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OA Week 2021 Project Spotlight 4

The Mill on The Floss#

As part of Open Access Week, Manifold is featuring interviews with the creators of exemplary projects that use Manifold's capabilities to the fullest. Our fourth installment in this series is an "Anthropocene Edition" of The Mill on The Floss. We interviewed its creators, Megan Butler, Francesca Colonnese, and Mara Minion, about this exciting project.

How did the project come together? Who was involved?#

Our Manifold project around George Eliot’s The Mill on the Floss grew out of a suggestion from our professor, Jesse Oak Taylor, for an alternative to the classic quarter-end seminar paper. The project allowed us to flip the script: instead of incorporating the novel into our essays, we incorporated our research into the novel. This also gave us a useful perspective on what is involved in creating a scholarly edition of a text. What and how much should we include? How do we frame our edition as an ecocritical intervention into the novel? How can we bring to the novel a new understanding of the role of nature, including how that fits with modern concerns about the Anthropocene?

Our team included three graduate students and three undergraduate seniors, each with an assigned number of annotations to pair with the text and each with a section of the introduction to write. Two of us handled the coding and internal design of the project. By having a project that bridged many talents and levels of scholarship, we were able to produce something that felt valuable to have live on the internet at the end of single quarter.

What are your favorite aspects of this project?#

It is atypical in our graduate program that literary studies seminars invite experimentation. As a result of breaking free from the research paper, we were able to produce work that extended our skills at writing to a reader who was not known to us, one beyond the classroom. We still imagined our audience was an intelligent reader, which felt freeing and interesting and left us less nervous about taking some risks with our ideas. Particularly since literary studies often avoids collaborative models of producing critique, we enjoyed working together. Our annotations were a lot like weekly discussion board posts but more fun. This was a good reminder that knowledge production can come in bite size chunks rather than article or dissertation length works.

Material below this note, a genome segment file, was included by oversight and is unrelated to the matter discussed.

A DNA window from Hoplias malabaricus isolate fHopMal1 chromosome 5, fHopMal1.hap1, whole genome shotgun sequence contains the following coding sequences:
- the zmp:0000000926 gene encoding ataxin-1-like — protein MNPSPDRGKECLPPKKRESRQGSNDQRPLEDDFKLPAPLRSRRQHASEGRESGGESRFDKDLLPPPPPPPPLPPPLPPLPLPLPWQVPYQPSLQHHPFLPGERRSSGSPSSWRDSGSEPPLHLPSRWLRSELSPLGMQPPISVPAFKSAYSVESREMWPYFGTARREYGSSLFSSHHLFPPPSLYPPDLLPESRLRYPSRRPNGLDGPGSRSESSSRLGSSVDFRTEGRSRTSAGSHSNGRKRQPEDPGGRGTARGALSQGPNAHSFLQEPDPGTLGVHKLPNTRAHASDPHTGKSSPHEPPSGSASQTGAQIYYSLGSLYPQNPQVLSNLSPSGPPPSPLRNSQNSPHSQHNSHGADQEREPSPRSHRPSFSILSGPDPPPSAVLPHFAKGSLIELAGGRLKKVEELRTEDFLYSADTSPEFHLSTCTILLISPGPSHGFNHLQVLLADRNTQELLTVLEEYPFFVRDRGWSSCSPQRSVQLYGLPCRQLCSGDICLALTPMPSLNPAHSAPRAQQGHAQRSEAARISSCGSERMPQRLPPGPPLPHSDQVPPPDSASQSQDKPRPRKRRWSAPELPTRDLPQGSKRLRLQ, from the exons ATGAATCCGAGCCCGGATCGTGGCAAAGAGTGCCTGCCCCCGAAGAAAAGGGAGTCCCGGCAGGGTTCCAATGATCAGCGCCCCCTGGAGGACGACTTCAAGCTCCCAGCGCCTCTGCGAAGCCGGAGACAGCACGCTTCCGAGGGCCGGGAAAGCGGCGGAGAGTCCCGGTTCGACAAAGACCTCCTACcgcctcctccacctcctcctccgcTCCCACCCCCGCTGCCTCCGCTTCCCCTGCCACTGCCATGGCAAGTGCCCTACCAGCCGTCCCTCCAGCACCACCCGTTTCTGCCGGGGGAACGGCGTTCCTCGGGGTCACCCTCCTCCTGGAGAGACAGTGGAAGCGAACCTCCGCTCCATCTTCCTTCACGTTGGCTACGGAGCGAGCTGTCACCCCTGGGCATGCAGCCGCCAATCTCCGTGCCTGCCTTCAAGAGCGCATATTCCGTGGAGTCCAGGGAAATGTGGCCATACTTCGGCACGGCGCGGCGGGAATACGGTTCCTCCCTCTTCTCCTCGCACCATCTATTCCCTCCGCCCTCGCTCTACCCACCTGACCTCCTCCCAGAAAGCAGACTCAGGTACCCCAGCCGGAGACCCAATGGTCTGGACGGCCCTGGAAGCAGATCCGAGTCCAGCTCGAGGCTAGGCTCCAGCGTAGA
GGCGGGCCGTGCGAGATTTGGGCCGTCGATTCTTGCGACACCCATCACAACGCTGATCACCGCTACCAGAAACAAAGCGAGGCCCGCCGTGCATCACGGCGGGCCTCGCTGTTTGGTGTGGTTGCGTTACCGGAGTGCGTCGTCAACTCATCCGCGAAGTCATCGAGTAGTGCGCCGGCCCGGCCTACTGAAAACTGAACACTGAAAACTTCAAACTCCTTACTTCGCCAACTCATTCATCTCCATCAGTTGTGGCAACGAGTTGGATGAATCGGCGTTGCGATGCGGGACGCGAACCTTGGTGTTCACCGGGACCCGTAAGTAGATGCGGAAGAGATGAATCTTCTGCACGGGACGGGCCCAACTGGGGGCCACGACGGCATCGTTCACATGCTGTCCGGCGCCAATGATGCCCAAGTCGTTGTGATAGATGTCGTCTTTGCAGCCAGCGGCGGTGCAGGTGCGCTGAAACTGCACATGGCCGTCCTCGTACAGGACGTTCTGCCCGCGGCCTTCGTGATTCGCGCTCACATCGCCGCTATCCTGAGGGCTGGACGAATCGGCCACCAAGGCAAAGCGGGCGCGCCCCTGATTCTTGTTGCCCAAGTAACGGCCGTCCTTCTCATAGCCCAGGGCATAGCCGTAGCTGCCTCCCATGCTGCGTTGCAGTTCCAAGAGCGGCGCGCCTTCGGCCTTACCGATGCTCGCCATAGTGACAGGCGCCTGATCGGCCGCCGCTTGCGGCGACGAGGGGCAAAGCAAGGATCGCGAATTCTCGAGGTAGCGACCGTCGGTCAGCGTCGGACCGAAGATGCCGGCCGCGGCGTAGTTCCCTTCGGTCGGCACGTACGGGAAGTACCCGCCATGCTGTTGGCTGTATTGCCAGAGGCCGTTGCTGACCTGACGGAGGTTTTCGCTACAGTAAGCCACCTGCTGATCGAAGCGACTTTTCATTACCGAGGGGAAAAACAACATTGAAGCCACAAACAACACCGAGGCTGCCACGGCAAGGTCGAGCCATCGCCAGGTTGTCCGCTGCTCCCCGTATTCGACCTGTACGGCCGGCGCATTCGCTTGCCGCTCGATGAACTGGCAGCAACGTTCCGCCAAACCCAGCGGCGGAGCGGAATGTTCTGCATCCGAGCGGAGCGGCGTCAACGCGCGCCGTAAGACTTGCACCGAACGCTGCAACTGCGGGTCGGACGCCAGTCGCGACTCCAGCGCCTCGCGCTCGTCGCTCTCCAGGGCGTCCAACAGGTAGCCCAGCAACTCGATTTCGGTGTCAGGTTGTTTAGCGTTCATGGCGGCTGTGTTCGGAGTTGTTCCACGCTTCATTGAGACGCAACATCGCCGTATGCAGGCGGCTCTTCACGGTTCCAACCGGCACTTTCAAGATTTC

What Manifold features (i.e. reading groups, social media integration, etc.) did you use to achieve your goals for this project?#

We mostly used Manifold’s text digestion and annotation tools for this specific project. The ability to create a robust edition was simplified by the Manifold platform. We found the platform quick and accessible for a group using it for the first time. Although we didn’t use the reading group feature to bunch our annotations, that would have been another option.

What challenges did you encounter and how did you overcome them?#

From time to time, we had some design challenges that left us feeling hemmed in. For example, we wished the annotations had more linking options—instead of jumping to a chapter head, we wanted to link right to a passage. Manifold also offers limited tools for locating the interactions of people with the text outside of reading groups. We can see from the number of comments that this edition has been of use to others, but it is difficult to interact with these comments, even as project authors, and we would love to ask the annotators if our edition helped them.

What sort of impact have you seen from this project being open access?#

We had a great time presenting our project to the class and stepping out of the seminar paper norm—the rest of the class and the professor were surprised at how we enlivened the novel in new ways. Manifold also let our work for the quarter live on, which is so different from the paper that gets dropped in a folder and is rarely seen again. We know that others have been able to enjoy and read our work but look forward to other methods of tracking usage, like Manifold’s new analytics tool.

Megan Butler is a PhD student at the University of Washington whose writing and research seek uses for literature in the ongoing crises of forced migration and refugee care. Outside of school, she is an avid triathlete and yoga practitioner who loves hanging out with her three not-so-young kids.

Francesca Colonnese is a PhD student at the University of Washington. Her research focuses on issues of temporal perception in 19th C poetry. When not working on George Eliot Manifold projects, she reads contemporary fiction at dog-friendly coffeeshops.

Mara Minion is also a substantial contributor on this project, doing much of the technical work.